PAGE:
The air in my house is dirty.
The air in your house is dirty.
The air in the White House is dirty.
The air in the Big Blue House is dirty.
Are you seeing a pattern yet?
The EPA says that the air in our homes can be 2 to 5 times more polluted than the air outside.
Most of us worry about the air circulation on a plane. The air is being sucked up and pushed right back out, spreading through all the passengers. The same concept applies in your home, just on a slightly larger scale. Most HVAC systems aren't pulling in outdoor air, they're recycling the air already in your home. We can unknowingly pollute our home's air with cleaning chemicals, personal care products, and synthetic materials. Our pets produce dander which clings to items in our homes. First, this is a vital reminder to be mindful of what products we choose to bring into our homes. Second, open allllll the windows!!
My little family consistently follows a few guidelines in keeping pollutants out of our home. There is always more we can do, but these are easy steps we hold ourselves accountable to in our home.
1. Shoes OFF at the door
I won't lie, I never thought about this a ton until we had a baby.
And then our days were spent lying on the floor a LOT.
I started thinking about the things we could step in and carry into our home and on our floors, where our daughter was playing, and crawling, and rubbing her face. On top of that, our home came with carpet that is currently 23 years old and hopefully soon to be replaced. No need for any extra crud in that carpet!
The University of Arizona completed a study looking at bacteria on shoes and found that, there was an average of "421,000 units of bacteria on the outside of the shoe and 2,887 on the inside. Some of the bacteria found on the shoes included: Escherichia coli, known to cause intestinal and urinary tract infections, meningitis and diarrheal disease; Klebsiella pneumonia, a common source for wound and bloodstream infections as well as pneumonia; and Serratia ficaria, a rare cause of infections in the respiratory tract and wounds." (PS, washing the shoes got rid of all fecal bacteria & 90% of other bacteria, so wash your shoes!!) (PPS, don't put your purse or backpack on the public restroom floor.)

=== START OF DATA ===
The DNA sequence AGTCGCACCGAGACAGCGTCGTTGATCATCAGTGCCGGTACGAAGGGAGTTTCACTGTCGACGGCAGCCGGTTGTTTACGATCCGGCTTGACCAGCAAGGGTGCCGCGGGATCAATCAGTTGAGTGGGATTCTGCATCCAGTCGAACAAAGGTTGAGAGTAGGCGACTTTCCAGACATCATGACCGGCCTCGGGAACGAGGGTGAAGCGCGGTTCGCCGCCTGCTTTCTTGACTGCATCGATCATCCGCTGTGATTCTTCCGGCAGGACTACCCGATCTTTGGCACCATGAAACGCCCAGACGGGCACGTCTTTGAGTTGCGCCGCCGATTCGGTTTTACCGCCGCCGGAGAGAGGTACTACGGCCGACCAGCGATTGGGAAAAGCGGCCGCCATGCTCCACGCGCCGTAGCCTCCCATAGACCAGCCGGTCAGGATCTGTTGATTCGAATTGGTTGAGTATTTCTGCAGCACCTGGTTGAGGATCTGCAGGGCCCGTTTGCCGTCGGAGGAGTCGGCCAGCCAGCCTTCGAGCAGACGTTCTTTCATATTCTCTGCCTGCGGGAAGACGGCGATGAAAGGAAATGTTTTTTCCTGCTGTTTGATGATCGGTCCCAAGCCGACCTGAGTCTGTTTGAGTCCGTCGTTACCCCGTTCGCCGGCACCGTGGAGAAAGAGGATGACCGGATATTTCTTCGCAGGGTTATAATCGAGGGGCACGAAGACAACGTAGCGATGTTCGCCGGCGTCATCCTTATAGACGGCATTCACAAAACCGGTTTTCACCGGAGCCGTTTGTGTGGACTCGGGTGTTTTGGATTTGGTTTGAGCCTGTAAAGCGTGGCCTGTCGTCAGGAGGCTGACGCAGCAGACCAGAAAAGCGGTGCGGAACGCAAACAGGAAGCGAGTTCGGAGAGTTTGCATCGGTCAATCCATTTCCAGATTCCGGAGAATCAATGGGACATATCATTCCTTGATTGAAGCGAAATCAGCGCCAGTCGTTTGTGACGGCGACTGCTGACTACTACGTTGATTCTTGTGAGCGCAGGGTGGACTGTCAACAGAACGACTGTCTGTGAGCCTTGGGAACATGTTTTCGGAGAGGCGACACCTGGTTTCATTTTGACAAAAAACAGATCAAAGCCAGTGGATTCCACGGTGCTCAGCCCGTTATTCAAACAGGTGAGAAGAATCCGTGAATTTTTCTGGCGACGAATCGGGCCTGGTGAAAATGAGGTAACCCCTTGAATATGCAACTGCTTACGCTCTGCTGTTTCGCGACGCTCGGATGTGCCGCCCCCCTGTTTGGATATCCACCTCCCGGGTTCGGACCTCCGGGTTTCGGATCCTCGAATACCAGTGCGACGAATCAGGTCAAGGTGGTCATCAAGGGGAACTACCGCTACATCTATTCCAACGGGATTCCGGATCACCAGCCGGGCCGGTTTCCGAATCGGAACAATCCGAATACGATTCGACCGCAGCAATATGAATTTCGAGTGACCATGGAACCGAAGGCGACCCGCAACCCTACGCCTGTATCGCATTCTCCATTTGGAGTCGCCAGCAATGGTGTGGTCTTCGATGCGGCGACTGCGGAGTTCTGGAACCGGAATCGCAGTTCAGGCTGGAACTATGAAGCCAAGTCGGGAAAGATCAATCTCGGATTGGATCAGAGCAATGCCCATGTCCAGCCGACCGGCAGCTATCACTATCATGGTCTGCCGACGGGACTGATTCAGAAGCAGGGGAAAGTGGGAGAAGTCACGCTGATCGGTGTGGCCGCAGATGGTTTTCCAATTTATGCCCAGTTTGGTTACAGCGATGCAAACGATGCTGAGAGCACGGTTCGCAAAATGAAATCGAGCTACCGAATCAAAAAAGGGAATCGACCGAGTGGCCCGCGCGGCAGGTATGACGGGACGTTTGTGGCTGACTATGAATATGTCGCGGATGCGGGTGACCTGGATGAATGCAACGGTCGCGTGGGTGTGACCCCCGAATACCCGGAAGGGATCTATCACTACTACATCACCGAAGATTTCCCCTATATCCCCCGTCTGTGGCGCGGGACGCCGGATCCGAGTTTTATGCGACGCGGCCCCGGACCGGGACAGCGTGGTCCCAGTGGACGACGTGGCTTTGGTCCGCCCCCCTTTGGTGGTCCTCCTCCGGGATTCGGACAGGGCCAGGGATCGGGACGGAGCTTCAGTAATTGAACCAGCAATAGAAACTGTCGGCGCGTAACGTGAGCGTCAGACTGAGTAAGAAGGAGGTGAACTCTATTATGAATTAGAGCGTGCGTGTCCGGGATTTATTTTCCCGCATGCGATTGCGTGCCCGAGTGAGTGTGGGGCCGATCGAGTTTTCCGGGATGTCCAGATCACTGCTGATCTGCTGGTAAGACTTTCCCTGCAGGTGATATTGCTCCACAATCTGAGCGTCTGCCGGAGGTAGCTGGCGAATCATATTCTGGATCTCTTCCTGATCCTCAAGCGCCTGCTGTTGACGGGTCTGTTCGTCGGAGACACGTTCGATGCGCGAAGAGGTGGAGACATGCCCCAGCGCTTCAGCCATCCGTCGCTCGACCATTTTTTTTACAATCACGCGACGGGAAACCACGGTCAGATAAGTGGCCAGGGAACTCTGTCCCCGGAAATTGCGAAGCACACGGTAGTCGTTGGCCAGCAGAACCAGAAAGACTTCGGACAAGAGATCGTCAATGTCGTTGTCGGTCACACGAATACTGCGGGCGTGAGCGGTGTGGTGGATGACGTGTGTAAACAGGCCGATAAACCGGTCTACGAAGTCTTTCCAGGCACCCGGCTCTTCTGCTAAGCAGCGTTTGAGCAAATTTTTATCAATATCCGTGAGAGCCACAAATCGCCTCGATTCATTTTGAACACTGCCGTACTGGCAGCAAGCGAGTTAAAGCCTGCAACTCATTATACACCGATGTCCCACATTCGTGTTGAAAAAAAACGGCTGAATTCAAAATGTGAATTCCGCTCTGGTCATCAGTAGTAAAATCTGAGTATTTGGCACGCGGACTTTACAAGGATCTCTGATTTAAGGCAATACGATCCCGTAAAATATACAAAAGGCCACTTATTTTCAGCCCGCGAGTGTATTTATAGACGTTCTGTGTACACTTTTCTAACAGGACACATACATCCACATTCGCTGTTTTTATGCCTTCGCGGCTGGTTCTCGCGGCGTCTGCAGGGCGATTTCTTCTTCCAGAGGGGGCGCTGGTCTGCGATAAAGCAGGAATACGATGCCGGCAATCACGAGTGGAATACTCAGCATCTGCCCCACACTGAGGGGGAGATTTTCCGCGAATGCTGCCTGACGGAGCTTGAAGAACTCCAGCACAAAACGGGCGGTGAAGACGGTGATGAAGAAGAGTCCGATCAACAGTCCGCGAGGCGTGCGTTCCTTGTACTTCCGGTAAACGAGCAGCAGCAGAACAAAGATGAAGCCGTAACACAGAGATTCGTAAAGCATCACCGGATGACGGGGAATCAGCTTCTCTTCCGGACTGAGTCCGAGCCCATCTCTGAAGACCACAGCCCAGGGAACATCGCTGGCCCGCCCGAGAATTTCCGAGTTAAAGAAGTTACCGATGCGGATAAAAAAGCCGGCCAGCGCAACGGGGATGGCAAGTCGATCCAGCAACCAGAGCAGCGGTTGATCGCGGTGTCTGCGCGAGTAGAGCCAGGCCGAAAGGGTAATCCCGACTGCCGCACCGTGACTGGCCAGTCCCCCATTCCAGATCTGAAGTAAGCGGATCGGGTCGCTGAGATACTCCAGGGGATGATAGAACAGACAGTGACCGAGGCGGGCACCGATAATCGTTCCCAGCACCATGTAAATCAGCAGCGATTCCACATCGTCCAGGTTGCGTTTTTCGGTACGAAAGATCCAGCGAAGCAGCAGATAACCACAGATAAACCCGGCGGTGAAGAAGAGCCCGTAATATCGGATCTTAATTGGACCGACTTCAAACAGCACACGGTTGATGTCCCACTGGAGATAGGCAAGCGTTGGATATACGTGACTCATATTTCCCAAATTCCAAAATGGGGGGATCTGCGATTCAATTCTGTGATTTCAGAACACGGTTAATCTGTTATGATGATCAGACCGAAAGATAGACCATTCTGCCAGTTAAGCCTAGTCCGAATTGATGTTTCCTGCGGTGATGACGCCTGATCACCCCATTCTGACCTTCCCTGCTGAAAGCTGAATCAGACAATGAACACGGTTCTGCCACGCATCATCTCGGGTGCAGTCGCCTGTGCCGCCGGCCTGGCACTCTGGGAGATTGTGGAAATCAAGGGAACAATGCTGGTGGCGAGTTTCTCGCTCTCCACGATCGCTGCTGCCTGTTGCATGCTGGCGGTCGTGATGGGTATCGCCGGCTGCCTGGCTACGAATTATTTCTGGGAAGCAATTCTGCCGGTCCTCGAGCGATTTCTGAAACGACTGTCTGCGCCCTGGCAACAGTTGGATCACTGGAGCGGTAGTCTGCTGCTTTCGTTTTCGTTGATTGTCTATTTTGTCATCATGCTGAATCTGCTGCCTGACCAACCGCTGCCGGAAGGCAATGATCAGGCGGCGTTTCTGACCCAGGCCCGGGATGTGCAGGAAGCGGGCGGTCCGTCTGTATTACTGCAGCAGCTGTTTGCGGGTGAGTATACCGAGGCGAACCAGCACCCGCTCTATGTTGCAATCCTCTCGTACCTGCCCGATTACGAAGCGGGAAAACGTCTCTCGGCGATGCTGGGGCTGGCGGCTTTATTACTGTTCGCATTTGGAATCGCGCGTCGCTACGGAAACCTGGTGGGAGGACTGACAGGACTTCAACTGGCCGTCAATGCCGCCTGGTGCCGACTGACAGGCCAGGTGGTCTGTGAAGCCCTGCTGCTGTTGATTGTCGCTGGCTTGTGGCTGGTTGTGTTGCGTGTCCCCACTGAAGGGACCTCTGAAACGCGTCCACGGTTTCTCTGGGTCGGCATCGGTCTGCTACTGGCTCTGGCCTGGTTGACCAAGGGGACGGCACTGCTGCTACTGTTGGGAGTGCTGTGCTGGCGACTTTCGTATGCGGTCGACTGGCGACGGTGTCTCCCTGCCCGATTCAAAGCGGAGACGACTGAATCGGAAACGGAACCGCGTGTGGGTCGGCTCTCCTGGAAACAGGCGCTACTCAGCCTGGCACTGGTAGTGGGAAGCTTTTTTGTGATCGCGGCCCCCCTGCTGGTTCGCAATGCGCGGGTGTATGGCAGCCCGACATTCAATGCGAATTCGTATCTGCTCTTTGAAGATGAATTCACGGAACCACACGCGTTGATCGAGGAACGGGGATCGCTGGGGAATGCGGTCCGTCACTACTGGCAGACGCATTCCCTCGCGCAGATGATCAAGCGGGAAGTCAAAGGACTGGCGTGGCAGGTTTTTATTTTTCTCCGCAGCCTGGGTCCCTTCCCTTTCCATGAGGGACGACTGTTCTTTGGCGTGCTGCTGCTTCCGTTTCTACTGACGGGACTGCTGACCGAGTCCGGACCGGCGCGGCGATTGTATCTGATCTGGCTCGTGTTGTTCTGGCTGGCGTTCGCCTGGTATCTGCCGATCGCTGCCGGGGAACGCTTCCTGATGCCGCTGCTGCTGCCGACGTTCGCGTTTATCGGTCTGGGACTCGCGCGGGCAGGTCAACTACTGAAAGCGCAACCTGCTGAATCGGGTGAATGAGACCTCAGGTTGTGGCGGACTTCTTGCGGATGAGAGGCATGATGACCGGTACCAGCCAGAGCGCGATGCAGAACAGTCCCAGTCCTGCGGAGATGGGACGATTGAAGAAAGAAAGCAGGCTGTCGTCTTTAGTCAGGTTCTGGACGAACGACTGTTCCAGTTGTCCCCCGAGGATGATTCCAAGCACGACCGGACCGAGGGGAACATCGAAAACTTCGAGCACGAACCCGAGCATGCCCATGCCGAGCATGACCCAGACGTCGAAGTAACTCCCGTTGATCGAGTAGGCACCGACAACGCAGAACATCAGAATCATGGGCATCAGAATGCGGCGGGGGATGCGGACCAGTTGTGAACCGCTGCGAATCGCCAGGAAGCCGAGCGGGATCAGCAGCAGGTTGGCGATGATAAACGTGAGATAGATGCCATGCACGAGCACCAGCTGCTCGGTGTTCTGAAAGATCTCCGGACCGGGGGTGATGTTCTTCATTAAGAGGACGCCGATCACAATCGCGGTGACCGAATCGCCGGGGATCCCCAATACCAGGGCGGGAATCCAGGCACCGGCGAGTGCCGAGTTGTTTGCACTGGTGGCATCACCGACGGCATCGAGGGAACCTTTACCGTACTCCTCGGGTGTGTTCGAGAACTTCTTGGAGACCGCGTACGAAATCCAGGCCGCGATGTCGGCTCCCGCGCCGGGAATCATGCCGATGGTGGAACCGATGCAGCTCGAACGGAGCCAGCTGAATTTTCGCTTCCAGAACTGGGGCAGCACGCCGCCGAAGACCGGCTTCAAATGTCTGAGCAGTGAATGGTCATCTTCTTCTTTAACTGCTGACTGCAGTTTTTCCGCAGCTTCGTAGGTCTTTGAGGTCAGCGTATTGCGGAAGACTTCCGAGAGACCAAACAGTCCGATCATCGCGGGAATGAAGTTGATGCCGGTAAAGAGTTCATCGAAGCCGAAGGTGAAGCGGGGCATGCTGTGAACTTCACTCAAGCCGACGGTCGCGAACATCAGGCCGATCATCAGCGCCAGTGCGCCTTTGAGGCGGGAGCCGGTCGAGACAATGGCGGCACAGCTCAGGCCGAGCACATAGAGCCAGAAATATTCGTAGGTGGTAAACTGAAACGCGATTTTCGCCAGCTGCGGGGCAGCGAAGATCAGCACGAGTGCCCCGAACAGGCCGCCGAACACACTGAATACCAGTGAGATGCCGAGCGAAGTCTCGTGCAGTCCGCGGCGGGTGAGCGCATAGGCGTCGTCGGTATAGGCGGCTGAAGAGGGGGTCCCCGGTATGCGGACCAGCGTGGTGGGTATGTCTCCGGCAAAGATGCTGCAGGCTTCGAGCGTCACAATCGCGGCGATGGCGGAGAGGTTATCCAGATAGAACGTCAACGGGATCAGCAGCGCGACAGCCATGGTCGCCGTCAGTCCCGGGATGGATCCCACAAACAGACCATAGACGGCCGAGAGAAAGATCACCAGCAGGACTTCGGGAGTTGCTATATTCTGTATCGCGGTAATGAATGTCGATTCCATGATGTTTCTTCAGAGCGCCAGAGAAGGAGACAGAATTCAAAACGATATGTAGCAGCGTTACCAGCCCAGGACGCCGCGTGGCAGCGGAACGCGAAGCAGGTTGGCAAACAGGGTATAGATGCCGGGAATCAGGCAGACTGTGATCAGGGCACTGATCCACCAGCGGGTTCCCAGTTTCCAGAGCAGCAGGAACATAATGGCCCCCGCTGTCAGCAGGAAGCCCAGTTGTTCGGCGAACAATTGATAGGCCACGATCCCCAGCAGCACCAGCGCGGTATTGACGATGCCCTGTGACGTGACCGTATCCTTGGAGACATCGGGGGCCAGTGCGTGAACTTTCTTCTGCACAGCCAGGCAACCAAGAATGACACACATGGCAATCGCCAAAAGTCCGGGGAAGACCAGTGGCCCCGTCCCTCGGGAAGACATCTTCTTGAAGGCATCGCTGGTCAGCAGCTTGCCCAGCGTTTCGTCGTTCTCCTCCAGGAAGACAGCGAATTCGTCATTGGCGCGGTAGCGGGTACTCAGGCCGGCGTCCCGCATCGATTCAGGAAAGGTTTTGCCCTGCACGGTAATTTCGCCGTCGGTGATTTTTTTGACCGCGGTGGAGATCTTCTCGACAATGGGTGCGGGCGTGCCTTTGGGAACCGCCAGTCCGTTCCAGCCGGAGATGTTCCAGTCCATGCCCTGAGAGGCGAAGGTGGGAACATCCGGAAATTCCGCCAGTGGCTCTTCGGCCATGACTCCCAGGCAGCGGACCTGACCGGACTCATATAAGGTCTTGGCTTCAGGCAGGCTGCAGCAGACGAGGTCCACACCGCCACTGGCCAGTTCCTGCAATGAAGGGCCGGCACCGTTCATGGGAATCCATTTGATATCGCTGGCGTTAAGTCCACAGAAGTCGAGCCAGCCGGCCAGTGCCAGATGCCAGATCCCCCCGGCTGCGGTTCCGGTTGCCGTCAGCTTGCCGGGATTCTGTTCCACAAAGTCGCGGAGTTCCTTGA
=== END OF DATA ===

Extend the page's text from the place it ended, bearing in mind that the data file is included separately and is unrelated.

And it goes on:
Our guests are always considerate and understanding when asked to take their shoes off, and at this point it's second nature to us. I feel better knowing whatever we stepped on outside is not being tracked through our home.
2. Natural cleaning products
First off, we are being kind to the environment outside our home by using products that last longer and use less packaging as a result, and that don't pollute waterways with chemicals. This page from the EPA discusses environmental and health concerns. They are transparent in saying that "the actual risks from these chemicals at typical exposure levels are often uncertain, and in many cases are probably low. Regardless of the expected risk levels, however, reducing the intrinsic hazard of a product is a desirable pollution prevention objective as part of decisions that also take into account other important product attributes."
Some concerns the EPA lists include:
In addition, I feel safer using natural products around my daughter. I have fewer cleaning products cluttering up my home. We use vinegar, Thieves cleaner, and Norwex products to handle almost all of the cleaning in our home.
3. Essential oils, no candles